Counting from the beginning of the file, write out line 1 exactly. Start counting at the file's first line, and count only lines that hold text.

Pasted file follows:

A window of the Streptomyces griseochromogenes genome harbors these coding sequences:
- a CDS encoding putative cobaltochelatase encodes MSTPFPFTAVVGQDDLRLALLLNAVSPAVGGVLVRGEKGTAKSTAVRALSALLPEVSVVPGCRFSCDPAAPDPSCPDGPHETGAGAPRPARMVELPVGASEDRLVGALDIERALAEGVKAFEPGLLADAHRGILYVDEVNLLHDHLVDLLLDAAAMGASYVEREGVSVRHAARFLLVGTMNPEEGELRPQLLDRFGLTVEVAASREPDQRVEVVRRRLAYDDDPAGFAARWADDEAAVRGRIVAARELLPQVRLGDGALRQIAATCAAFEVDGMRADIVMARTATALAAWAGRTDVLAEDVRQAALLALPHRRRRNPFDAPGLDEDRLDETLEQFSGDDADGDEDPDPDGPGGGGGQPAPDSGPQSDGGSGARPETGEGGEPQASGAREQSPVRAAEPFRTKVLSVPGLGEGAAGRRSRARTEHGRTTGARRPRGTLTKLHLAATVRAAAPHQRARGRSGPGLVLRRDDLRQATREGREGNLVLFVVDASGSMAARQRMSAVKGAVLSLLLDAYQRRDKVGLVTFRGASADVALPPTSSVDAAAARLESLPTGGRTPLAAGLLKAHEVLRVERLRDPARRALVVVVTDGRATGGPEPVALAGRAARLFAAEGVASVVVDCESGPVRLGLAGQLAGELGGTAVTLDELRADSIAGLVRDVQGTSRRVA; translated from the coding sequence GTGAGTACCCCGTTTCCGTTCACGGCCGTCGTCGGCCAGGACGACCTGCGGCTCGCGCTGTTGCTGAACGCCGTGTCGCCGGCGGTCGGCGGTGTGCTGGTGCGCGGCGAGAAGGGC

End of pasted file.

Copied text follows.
A window of the Streptomyces griseochromogenes genome harbors these coding sequences: